Here’s my third selection in my “Favorite Scenes” series.
Why I chose this excerpt: This moment illustrates for me just how special being in that hotel room is for Sean and Gavin. For the first time, Sean feels like he’s getting a look at the real Gavin in a way he never had before.
Gavin hit mute on the TV, tossed the remote aside. “Where’d you grow up?”
“Just a dinky little town. It’s nowhere special.”
He lowered to the bed on his side, his head propped in his hand. Something about that action and the quiet stillness of the room around us gave the moment a different feel from any other we’d spent together.
Which was odd. Sometimes I’d felt completely alone with him when we were surrounded by men at the shelter.
Or at least, I’d thought that’s how I’d felt. Maybe I’d never been alone with the real Gavin. The one who was watching me now.
He reached out and laid a hand on my right thigh. “You came from there, so yeah, it is special.” He paused as if he wanted to make sure I got his meaning.
I wasn’t sure I did.
“In Ohio, right?” he asked. He rubbed my thigh, his hand so warm I could feel it through my jeans. The only time he’d touched me even close to the same way had been about warming me up after I’d trudged through the snow to the warehouse from the park in a worse snowstorm nearly a year ago. That touching had been clinical. Or at least I’d tried to pretend it had so my heart wouldn’t be crushed when he rolled over to go to sleep.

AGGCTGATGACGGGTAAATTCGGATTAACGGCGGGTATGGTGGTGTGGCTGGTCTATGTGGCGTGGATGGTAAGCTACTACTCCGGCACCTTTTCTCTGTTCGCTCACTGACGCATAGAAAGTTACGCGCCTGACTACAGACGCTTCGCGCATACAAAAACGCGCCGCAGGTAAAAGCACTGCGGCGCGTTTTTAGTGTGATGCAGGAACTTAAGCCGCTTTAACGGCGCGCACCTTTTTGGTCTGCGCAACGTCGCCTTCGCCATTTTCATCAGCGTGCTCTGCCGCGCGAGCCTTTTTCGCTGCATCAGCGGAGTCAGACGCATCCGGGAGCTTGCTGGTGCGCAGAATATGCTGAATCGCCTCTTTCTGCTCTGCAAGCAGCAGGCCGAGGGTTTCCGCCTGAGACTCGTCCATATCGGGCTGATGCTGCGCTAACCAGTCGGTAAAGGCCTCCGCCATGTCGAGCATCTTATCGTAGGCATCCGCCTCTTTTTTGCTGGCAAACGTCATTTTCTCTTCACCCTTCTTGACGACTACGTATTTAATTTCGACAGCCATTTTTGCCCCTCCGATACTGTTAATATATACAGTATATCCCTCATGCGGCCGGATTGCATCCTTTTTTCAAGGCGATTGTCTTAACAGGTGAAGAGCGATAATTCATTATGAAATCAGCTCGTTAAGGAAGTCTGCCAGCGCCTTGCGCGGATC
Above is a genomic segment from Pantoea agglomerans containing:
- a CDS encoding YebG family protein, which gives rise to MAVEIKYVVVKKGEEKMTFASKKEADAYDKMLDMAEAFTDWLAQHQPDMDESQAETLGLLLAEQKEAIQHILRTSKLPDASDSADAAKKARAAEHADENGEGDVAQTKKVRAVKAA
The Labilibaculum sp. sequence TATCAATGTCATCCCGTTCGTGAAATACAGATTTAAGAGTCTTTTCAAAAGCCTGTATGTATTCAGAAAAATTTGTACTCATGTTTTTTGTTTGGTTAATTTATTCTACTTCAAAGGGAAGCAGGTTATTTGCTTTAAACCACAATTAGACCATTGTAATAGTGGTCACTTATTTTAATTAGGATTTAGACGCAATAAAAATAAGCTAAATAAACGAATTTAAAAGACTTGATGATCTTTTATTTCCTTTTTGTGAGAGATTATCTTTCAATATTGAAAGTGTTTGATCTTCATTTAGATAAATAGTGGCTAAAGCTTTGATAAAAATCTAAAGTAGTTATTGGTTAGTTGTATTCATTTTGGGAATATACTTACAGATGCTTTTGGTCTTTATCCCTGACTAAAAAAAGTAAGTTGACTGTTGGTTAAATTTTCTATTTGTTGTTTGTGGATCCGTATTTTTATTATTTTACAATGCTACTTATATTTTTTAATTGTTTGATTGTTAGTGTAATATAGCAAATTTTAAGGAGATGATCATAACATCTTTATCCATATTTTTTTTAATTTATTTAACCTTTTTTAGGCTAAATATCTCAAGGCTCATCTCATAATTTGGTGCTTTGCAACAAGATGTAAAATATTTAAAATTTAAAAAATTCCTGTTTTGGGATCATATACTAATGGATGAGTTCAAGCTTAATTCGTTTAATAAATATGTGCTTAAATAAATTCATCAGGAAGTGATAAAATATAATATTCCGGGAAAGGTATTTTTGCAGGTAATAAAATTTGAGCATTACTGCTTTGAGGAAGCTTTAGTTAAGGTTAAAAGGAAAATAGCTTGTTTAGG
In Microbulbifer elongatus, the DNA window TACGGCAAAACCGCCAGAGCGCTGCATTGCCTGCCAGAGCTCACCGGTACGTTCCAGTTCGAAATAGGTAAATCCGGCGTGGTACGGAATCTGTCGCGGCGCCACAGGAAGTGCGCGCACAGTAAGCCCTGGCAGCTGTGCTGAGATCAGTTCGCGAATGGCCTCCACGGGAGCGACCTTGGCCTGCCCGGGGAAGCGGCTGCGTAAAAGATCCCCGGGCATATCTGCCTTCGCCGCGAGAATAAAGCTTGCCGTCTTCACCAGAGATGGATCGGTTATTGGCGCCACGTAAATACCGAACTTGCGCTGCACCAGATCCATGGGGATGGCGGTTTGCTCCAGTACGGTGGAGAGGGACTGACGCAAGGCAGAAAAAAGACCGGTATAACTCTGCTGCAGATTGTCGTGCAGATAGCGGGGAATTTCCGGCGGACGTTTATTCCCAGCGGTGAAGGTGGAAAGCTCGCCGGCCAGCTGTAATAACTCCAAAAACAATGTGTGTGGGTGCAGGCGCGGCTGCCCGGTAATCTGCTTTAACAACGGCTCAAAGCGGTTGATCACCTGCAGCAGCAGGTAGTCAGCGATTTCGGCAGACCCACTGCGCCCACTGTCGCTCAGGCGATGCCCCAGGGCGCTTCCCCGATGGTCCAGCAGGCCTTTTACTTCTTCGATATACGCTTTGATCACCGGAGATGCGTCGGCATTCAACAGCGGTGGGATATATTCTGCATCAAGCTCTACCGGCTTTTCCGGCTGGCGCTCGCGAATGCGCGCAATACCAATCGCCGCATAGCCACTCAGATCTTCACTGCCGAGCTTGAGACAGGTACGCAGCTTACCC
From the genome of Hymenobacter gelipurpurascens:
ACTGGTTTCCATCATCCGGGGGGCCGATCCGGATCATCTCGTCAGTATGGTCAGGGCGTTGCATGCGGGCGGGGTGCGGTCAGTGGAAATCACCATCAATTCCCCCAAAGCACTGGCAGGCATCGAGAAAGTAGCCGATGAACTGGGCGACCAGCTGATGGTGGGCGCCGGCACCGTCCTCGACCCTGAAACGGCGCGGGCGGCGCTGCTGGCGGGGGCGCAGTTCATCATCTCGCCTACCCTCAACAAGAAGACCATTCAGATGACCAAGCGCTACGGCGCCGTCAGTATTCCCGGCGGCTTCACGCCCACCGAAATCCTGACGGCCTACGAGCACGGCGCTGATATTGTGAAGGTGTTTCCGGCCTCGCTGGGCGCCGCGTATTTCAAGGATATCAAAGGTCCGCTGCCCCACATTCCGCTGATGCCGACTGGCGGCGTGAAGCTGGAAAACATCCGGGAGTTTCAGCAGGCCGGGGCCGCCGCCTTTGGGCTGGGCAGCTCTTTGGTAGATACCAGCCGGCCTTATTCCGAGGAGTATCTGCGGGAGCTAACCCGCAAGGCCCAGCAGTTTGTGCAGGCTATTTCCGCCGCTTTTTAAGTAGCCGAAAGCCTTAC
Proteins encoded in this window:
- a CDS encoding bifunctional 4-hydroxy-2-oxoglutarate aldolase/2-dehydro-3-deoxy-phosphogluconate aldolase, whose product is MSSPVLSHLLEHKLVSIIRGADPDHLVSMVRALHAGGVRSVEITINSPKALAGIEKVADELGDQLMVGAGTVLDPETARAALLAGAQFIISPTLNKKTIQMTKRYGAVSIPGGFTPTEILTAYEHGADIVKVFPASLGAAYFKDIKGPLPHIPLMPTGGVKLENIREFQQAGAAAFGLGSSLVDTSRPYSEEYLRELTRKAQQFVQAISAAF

I nodded, my next words catching in my throat. I swallowed and tried again. “Angola, Ohio. This time of year, every house and all the shops lining Main Street are decked out in Christmas lights. There are giant stars on the telephone poles and reindeer pulling a sleigh in the town square. Like someplace you’d see on a postcard.”
“I guess. More like it has this quiet, polite normalcy. But you have to look close to see the real place. I mean, the kinds of people who actually live there.” I pulled at a loose green thread on the bedspread beside me. The thread kept on unraveling. Maybe I could pull all those ugly weeds out and leave behind something plain but more beautiful. “The people—they’re not so pretty.”
His hand stopped moving. “Like your parents?”
“Did you ever tell them or your grandparents you were gay?”
I gave up on the weed whacking and crossed my arms over my chest. “Thought we were gonna catch a movie?”
“Right.” He removed his hand from my leg, and I immediately regretted my words as he returned to the end of the bed and reached for the remote. He pointed it at the TV but paused before clicking on the sound, his back to me. “You are, though, right?”
“Me?” I choked out a laugh. Was he serious?
Apparently so. He clutched the remote like it was a grenade, and if he let go, the room—and the two of us—would explode into a thousand pieces. I wasn’t sure he was even breathing.
“Oh, God yeah,” I said. “I’m gay. It’s why I left home.”
He sighed and eased up on the remote. He started changing channels again, stopping when he hit some action, one of those low-tech time-travel movies with the former governor from California.
Gavin kept the sound muted, and the time-traveling cyborg guy didn’t seem as threatening without the sounds of his guns going off. It’s amazing what silence will do to a moment.
Slowly, he looked back at me over his shoulder.
“Are you?” I asked.
His mouth turned up at the corners. “Yeah, I’m gay.”
(c) Sloan Parker, 2012. All Rights Reserved.
There’s also a free read featuring Sean and Gavin on my website: It Says Love.